It was a long holiday weekend here in the States, meaning that not too much went on in the days leading up to the weekend and over its course. Still, there were a few stories worth noting over the past seven days or so. Here’s your afternoon quarterback report.
Pew Research: 62% Of US Adults Get News From Social Media (Marketingland, 5/27)
This isn’t really a surprise when viewed in aggregate; anecdotally we all know in our bones that social media has become increasingly important as a news source (which has people looking more cynically at how Facebook’s “trending topics” are calculated, for example). But the big surprise to me here is just how much of a gain Facebook has made since the last time Pew did this survey in 2013. Facebook has grown as a source; in 2013, 47% of Facebook users said they get news from Facebook; in 2016, that number went all the way to 66%. That they’ve achieved this as an algorithmic service without a dominant “real-time” engine is intriguing. (Also intriguing is the fact that Facebook still finishes only second to Reddit, which isn’t always thought of by the mass sense as a breaking news source. 70% of Reddit users report getting news from Reddit.)
Also surprising to me: only 59% of Twitter users report getting news via that platform. Given its nature and how many news organizations are very present there, I am surprised that number is so low — and has grown at less than half the rate Facebook has.
(image via Marketingland)
But the biggest lost opportunity lies with YouTube. With video becoming such a dominant form factor over the past three years, conventional wisdom might have been that a video-driven platform like YouTube would have seen significant growth as a news source. The fact that it hasn’t happened could be chalked up to any number of factors: publishers not using the channel in real-time (using it instead for evergreen content), a user interface that isn’t conducive to looking for or discovering “breaking” video or information, publishers putting their video on their own sites instead of YouTube, or just the rapid rise and extensive reach of Facebook. Whatever the reason, it feels to me like a perhaps permanently lost opportunity for YouTube to capture a more real-time audience.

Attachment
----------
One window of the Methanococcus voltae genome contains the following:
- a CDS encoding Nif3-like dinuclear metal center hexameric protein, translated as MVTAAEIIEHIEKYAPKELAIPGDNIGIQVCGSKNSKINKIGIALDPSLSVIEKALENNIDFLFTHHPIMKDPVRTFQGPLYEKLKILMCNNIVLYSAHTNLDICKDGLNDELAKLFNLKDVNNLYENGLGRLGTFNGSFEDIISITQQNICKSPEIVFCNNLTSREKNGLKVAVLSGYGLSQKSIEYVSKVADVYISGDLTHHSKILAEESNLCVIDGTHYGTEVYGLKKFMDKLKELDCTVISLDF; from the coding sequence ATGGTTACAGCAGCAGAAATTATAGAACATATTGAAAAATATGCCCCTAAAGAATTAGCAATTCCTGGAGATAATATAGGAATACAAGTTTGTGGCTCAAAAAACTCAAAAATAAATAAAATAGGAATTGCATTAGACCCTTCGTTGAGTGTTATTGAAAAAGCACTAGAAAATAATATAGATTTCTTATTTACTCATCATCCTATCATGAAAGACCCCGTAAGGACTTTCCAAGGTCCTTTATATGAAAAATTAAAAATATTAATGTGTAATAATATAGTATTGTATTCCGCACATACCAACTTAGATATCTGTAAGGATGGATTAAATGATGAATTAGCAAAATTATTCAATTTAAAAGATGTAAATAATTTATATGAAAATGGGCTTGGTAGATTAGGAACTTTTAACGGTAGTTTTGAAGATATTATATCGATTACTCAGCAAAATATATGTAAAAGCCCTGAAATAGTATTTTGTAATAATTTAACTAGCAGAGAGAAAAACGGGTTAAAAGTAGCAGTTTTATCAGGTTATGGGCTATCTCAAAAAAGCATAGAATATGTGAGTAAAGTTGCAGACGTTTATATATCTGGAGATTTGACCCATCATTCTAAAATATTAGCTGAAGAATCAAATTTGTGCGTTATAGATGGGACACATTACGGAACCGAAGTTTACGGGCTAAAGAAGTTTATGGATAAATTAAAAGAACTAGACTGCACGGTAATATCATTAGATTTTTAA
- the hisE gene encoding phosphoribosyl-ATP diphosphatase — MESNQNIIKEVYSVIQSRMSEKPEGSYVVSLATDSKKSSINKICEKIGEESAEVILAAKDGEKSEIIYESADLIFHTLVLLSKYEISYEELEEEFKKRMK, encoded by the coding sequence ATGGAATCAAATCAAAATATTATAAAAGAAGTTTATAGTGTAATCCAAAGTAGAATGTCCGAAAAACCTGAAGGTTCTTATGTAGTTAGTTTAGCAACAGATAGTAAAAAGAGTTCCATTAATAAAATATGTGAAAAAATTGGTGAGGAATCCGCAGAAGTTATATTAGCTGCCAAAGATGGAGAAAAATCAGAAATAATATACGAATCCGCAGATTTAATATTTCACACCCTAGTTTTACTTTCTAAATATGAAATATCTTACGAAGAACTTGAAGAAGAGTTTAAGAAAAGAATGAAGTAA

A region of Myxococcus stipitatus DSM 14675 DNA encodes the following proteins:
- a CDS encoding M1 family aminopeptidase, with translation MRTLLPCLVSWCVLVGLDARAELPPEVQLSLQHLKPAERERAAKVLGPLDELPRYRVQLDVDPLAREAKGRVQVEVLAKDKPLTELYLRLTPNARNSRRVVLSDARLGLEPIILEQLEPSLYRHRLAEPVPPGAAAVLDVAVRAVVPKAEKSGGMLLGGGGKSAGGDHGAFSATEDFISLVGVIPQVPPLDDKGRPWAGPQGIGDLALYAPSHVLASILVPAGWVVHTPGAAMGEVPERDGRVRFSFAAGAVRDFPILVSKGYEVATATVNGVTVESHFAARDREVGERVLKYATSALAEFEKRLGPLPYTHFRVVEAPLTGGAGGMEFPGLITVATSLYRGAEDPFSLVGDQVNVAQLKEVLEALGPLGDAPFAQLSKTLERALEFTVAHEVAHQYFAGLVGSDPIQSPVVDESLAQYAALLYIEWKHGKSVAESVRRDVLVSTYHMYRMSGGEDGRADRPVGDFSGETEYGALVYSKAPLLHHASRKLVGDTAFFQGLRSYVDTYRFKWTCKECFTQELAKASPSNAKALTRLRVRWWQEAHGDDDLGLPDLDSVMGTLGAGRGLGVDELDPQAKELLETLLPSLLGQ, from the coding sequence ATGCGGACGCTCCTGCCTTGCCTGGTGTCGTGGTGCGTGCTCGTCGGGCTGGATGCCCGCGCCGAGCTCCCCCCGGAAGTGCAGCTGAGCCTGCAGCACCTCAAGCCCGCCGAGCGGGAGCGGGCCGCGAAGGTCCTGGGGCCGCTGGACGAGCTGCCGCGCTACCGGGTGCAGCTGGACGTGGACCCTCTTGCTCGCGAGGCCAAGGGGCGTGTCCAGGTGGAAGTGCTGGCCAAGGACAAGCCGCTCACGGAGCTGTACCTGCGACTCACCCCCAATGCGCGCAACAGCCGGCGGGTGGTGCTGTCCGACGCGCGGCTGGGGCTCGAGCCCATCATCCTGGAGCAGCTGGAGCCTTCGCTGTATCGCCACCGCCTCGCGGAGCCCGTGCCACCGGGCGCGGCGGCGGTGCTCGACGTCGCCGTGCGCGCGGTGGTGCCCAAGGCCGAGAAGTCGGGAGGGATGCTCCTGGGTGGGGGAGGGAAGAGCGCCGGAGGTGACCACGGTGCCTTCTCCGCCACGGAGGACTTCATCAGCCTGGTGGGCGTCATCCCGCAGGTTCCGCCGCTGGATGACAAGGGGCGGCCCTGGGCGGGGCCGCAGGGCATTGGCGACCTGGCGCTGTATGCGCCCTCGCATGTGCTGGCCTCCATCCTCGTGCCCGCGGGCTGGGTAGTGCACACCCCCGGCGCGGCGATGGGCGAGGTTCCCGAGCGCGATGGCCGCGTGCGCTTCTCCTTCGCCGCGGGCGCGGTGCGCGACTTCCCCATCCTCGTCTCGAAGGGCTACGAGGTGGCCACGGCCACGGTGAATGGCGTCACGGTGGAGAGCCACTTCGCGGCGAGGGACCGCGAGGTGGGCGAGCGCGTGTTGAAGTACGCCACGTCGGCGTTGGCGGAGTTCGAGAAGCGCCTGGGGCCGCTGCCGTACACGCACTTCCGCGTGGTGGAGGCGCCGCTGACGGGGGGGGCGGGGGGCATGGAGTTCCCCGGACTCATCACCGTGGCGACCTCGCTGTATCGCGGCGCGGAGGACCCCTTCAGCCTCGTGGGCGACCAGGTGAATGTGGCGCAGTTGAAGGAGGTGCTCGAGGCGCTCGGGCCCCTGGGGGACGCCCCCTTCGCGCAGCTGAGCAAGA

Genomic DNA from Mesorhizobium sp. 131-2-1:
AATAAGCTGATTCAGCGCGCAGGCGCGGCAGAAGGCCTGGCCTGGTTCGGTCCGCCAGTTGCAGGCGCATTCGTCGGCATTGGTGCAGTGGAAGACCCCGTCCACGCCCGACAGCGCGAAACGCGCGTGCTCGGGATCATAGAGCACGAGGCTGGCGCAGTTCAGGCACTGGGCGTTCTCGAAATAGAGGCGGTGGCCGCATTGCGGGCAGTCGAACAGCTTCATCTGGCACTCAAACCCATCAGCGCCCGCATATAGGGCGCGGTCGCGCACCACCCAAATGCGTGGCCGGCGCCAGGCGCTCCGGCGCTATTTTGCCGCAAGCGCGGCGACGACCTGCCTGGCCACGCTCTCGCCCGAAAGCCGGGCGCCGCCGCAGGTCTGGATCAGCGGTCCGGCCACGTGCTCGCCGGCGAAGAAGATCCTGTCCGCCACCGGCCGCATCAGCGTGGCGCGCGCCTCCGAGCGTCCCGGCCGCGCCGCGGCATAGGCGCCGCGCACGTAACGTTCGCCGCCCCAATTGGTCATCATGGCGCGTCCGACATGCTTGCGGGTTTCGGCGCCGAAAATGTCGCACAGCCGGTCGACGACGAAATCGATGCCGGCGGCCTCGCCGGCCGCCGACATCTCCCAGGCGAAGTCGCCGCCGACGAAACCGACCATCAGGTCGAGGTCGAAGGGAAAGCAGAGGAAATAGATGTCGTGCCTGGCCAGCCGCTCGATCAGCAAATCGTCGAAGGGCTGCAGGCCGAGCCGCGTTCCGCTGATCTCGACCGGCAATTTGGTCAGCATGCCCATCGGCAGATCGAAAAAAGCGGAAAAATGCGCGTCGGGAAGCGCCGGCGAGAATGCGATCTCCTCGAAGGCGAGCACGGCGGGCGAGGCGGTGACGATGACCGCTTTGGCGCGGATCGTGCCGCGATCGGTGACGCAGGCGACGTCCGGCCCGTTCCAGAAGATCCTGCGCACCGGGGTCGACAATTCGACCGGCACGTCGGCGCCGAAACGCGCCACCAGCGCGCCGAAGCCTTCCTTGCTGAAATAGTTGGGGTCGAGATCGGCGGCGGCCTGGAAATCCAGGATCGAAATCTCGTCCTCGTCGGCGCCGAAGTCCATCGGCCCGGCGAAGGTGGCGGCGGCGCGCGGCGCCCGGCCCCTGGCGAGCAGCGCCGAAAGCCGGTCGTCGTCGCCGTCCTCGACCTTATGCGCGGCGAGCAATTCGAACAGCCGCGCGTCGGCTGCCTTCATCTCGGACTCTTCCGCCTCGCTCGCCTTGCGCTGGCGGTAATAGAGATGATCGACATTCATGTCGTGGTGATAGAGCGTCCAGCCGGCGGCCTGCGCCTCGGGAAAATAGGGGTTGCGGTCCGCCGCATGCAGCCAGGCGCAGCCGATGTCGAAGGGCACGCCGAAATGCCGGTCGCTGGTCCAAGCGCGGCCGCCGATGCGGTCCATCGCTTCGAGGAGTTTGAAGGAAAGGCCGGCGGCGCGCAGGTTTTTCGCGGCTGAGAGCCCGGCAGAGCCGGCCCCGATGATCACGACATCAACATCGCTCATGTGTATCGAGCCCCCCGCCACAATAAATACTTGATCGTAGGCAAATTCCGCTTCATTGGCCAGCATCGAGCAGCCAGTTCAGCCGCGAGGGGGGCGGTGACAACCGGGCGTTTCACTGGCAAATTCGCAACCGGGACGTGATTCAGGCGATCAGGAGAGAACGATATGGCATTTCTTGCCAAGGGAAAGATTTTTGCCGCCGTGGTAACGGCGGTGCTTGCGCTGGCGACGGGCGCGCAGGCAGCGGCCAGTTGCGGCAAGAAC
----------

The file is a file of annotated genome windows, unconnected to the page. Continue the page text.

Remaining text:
Publishers’ Facebook Videos Are Shared 7 Times More Than Links (Digiday, 5/31)
In case you are one of the holdouts whose brand or organization hasn’t yet allocated resources or creative talent toward video content development, here’s a report that videos generate seven times the engagement than links alone generate. And since engagement is that all-important factor and a key metric for measuring content performance, publishing the kind of content that drives that much more engagement seems pretty central to a winning digital strategy.
The industry will probably respond with the same urgent warnings issued for months about how ad blockers are an unethical threat to the free web and an infringement on free expression. This would be a classic case of killing the messenger. Instead, we in marketing and advertising need to take a good, hard look at why people choose to block ads — what is it about our content and how we deliver it that people hate so much? — and applying the creativity we’re so proud of ourselves for having to trying to find new, less intrusive, less off-putting ways to reach consumers. Fighting the ad-blockers would only reinforce the image of a bloated, out-of-touch industry circling the wagons to protect its old model because it’s unable to adapt to a new environment.